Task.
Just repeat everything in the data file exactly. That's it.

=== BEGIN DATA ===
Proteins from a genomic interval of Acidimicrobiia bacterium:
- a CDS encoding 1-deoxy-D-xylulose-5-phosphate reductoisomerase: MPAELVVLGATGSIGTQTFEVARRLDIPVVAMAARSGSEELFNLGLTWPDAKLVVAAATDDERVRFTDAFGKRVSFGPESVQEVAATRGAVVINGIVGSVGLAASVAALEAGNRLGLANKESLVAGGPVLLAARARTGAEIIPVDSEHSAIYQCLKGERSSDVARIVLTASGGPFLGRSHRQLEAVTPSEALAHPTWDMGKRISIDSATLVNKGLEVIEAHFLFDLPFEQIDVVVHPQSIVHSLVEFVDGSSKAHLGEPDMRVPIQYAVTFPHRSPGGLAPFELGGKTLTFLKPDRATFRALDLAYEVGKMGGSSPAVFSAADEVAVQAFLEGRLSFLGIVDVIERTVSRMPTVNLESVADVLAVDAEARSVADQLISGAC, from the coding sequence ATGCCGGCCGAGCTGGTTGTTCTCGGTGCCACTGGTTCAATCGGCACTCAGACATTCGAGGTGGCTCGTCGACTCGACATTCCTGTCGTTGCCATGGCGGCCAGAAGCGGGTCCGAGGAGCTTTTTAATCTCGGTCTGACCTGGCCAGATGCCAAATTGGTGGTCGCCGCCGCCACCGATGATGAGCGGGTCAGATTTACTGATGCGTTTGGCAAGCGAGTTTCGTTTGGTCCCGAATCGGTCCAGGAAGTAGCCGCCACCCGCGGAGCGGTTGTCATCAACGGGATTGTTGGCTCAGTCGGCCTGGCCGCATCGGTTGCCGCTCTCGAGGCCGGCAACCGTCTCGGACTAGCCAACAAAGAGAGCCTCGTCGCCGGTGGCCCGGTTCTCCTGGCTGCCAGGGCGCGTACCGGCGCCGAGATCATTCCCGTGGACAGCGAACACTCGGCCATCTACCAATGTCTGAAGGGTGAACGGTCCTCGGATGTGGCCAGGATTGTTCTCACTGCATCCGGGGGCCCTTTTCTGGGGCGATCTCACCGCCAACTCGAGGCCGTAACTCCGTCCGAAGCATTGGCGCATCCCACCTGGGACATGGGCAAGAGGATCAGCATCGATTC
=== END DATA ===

Proteins from a genomic interval of Acidimicrobiia bacterium:
- a CDS encoding 1-deoxy-D-xylulose-5-phosphate reductoisomerase: MPAELVVLGATGSIGTQTFEVARRLDIPVVAMAARSGSEELFNLGLTWPDAKLVVAAATDDERVRFTDAFGKRVSFGPESVQEVAATRGAVVINGIVGSVGLAASVAALEAGNRLGLANKESLVAGGPVLLAARARTGAEIIPVDSEHSAIYQCLKGERSSDVARIVLTASGGPFLGRSHRQLEAVTPSEALAHPTWDMGKRISIDSATLVNKGLEVIEAHFLFDLPFEQIDVVVHPQSIVHSLVEFVDGSSKAHLGEPDMRVPIQYAVTFPHRSPGGLAPFELGGKTLTFLKPDRATFRALDLAYEVGKMGGSSPAVFSAADEVAVQAFLEGRLSFLGIVDVIERTVSRMPTVNLESVADVLAVDAEARSVADQLISGAC, from the coding sequence ATGCCGGCCGAGCTGGTTGTTCTCGGTGCCACTGGTTCAATCGGCACTCAGACATTCGAGGTGGCTCGTCGACTCGACATTCCTGTCGTTGCCATGGCGGCCAGAAGCGGGTCCGAGGAGCTTTTTAATCTCGGTCTGACCTGGCCAGATGCCAAATTGGTGGTCGCCGCCGCCACCGATGATGAGCGGGTCAGATTTACTGATGCGTTTGGCAAGCGAGTTTCGTTTGGTCCCGAATCGGTCCAGGAAGTAGCCGCCACCCGCGGAGCGGTTGTCATCAACGGGATTGTTGGCTCAGTCGGCCTGGCCGCATCGGTTGCCGCTCTCGAGGCCGGCAACCGTCTCGGACTAGCCAACAAAGAGAGCCTCGTCGCCGGTGGCCCGGTTCTCCTGGCTGCCAGGGCGCGTACCGGCGCCGAGATCATTCCCGTGGACAGCGAACACTCGGCCATCTACCAATGTCTGAAGGGTGAACGGTCCTCGGATGTGGCCAGGATTGTTCTCACTGCATCCGGGGGCCCTTTTCTGGGGCGATCTCACCGCCAACTCGAGGCCGTAACTCCGTCCGAAGCATTGGCGCATCCCACCTGGGACATGGGCAAGAGGATCAGCATCGATTC